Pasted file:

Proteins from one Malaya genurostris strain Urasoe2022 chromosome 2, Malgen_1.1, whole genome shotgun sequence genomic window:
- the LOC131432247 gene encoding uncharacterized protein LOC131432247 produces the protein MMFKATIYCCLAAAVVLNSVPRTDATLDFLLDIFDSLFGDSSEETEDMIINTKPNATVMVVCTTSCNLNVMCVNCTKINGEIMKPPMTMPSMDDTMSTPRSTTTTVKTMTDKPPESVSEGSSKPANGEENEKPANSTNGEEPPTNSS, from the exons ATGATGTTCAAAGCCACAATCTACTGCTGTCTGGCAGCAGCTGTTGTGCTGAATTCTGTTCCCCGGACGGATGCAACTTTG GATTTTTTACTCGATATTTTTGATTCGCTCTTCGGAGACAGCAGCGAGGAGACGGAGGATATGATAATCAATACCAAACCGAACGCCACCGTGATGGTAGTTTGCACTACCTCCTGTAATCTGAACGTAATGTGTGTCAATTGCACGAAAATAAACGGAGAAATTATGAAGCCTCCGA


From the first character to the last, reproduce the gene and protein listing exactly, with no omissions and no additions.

Proteins from one Malaya genurostris strain Urasoe2022 chromosome 2, Malgen_1.1, whole genome shotgun sequence genomic window:
- the LOC131432247 gene encoding uncharacterized protein LOC131432247 produces the protein MMFKATIYCCLAAAVVLNSVPRTDATLDFLLDIFDSLFGDSSEETEDMIINTKPNATVMVVCTTSCNLNVMCVNCTKINGEIMKPPMTMPSMDDTMSTPRSTTTTVKTMTDKPPESVSEGSSKPANGEENEKPANSTNGEEPPTNSS, from the exons ATGATGTTCAAAGCCACAATCTACTGCTGTCTGGCAGCAGCTGTTGTGCTGAATTCTGTTCCCCGGACGGATGCAACTTTG GATTTTTTACTCGATATTTTTGATTCGCTCTTCGGAGACAGCAGCGAGGAGACGGAGGATATGATAATCAATACCAAACCGAACGCCACCGTGATGGTAGTTTGCACTACCTCCTGTAATCTGAACGTAATGTGTGTCAATTGCACGAAAATAAACGGAGAAATTATGAAGCCTCCGA